Make a Good 1st Impression in American Classrooms

Make a Good 1st Impression in American Classrooms

Written By: Marta Pelrine-Bacon (ESL Instructor, Intensive American English Institute)

September 17, 2015

For one reason or another, the idea of coming to America takes hold of you. You think long and hard about this decision. You save money. You plan. You find a school to attend and get your paperwork in order. You ponder what to pack and what to leave behind. You say goodbye to friends and family.  You arrive in America.

After all your effort, what happens on the first day of school when you walk into the classroom and meet your teacher and your classmates? Will things work like they do back home? Maybe. But you don’t need to learn the hard way. Here are simple steps to make a good first impression.

  • Be on time. If a schedule states a class starts at 9 a.m., it really starts at 9 a.m. Punctuality shows that you respect the teacher and your classmates and that you’re serious about your studies.
  • Be prepared. Bring paper and a pen or pencil. You will need these on the very first day. Having to borrow basic supplies never makes a good impression.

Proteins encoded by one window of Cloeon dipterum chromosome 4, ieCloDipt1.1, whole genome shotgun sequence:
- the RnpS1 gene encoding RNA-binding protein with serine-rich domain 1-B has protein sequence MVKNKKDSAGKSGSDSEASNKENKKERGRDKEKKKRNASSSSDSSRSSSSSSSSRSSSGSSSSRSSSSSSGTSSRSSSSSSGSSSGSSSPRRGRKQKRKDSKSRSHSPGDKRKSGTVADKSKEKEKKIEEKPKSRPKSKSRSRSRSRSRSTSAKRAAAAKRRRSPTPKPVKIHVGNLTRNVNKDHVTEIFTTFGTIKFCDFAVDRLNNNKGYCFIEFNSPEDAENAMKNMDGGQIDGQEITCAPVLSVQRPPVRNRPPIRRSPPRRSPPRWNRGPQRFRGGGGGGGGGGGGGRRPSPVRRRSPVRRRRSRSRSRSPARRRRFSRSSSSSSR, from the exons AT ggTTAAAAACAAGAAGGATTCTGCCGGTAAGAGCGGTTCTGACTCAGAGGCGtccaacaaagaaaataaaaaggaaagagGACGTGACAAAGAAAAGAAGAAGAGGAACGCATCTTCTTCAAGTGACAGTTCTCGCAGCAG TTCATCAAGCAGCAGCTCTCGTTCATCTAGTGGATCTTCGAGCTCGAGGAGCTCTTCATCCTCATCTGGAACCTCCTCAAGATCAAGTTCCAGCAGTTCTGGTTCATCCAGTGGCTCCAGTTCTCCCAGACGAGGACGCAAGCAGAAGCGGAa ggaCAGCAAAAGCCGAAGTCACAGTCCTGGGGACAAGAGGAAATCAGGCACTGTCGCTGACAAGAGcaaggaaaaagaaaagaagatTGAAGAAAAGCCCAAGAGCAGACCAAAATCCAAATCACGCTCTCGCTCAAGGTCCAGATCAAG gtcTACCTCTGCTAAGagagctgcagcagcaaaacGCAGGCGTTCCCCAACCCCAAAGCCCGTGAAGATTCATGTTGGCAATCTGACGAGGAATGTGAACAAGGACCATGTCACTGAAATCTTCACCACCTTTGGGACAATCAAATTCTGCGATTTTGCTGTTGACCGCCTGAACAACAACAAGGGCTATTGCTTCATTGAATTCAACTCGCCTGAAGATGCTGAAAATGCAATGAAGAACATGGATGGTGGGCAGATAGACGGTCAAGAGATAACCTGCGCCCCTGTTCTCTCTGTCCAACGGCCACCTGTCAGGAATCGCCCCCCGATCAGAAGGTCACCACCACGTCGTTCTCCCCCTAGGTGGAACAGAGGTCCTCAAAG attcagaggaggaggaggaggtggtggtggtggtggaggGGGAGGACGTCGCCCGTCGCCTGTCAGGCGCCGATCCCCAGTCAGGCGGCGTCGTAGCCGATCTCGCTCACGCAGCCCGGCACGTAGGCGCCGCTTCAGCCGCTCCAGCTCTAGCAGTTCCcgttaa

• Have an open mind. You’re going to meet people from many other countries. Be interested in your classmates, and don’t be surprised if they are interested in you. You have a great opportunity to learn about other areas of the world.
  • Be curious! Ask questions about the school, about Austin, about America. The curious learn and gain more from their time in the United States.
  • Pay attention. You’re here to improve your English. Focus. You can’t learn by being only physically present in class. You have to be mentally in class as well. Your teacher will appreciate it too.
  • Set goals. Why are you studying English? What do you want from this experience? You’ll learn more if you know what your goals are. Your teacher will also be better able to help you.
  • Turn off your phone! Show respect to your teacher. Put your phone away during class. If you don’t know a word, ask your teacher, not your phone. You’ll have breaks to text and check social media. Being on your phone during class is a sure-fire way to make a bad impression.

Studying in another country is both a challenge and a wonderful opportunity. You can learn a great deal in and out of the classroom. Start your experience off the best way possible.

HOFT Institute ESL Program

2400 Pearl Street Austin TX 78705
(512) 472-6666 | English@hoft.edu